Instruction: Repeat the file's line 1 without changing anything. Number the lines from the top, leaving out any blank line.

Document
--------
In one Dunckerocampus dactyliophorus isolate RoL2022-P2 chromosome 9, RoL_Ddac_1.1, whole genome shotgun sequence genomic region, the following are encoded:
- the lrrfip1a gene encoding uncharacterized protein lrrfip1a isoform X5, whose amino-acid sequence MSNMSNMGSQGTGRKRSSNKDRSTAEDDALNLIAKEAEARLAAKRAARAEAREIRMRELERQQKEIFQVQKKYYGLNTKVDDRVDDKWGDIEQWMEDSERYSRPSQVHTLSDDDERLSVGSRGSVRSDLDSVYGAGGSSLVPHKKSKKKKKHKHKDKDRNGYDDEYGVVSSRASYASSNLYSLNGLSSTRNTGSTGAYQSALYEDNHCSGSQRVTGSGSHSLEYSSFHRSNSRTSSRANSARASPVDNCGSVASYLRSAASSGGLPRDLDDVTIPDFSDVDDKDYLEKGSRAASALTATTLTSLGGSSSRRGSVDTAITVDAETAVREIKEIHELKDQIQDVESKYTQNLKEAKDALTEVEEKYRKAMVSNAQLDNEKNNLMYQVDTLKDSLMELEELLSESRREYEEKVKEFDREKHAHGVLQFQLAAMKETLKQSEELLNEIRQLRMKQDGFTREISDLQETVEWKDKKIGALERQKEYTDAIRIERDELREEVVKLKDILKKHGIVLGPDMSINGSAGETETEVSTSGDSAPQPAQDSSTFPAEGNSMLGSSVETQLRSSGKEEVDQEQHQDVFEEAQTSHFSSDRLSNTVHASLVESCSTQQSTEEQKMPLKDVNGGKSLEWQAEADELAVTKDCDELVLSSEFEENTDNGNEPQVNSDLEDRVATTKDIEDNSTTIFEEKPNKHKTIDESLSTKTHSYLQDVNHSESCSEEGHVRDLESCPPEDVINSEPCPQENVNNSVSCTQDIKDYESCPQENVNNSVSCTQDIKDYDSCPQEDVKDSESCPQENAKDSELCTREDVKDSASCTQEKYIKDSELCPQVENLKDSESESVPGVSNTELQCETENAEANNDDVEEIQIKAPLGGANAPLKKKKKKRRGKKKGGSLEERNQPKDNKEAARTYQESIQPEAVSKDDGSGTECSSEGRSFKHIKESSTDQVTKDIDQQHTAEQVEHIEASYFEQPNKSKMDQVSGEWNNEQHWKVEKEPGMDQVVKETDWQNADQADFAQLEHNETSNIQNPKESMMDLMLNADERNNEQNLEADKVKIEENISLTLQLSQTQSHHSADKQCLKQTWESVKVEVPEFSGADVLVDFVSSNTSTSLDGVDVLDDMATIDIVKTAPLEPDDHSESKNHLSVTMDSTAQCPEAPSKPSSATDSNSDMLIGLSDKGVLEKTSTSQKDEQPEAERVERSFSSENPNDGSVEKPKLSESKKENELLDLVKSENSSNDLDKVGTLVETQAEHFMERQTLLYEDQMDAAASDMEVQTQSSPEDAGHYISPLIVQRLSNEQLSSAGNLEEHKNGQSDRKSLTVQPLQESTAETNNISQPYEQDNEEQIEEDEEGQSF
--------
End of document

In one Dunckerocampus dactyliophorus isolate RoL2022-P2 chromosome 9, RoL_Ddac_1.1, whole genome shotgun sequence genomic region, the following are encoded: